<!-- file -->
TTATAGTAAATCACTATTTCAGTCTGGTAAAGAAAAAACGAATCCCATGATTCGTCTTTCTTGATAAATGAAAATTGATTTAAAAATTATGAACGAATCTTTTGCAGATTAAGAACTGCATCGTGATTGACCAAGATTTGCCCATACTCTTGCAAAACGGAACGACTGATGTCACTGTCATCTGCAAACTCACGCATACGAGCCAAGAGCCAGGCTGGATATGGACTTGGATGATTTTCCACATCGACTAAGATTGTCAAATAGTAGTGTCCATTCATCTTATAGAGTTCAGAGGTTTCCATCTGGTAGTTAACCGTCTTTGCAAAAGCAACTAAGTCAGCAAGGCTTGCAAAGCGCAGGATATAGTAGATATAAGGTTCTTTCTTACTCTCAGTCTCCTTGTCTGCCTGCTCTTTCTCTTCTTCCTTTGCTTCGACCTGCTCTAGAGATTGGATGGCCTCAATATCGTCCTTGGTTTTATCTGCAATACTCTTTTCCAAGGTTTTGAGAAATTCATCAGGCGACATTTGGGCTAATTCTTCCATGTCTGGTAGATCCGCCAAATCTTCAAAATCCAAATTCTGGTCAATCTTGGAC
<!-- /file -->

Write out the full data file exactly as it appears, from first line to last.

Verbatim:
TTATAGTAAATCACTATTTCAGTCTGGTAAAGAAAAAACGAATCCCATGATTCGTCTTTCTTGATAAATGAAAATTGATTTAAAAATTATGAACGAATCTTTTGCAGATTAAGAACTGCATCGTGATTGACCAAGATTTGCCCATACTCTTGCAAAACGGAACGACTGATGTCACTGTCATCTGCAAACTCACGCATACGAGCCAAGAGCCAGGCTGGATATGGACTTGGATGATTTTCCACATCGACTAAGATTGTCAAATAGTAGTGTCCATTCATCTTATAGAGTTCAGAGGTTTCCATCTGGTAGTTAACCGTCTTTGCAAAAGCAACTAAGTCAGCAAGGCTTGCAAAGCGCAGGATATAGTAGATATAAGGTTCTTTCTTACTCTCAGTCTCCTTGTCTGCCTGCTCTTTCTCTTCTTCCTTTGCTTCGACCTGCTCTAGAGATTGGATGGCCTCAATATCGTCCTTGGTTTTATCTGCAATACTCTTTTCCAAGGTTTTGAGAAATTCATCAGGCGACATTTGGGCTAATTCTTCCATGTCTGGTAGATCCGCCAAATCTTCAAAATCCAAATTCTGGTCAATCTTGGAC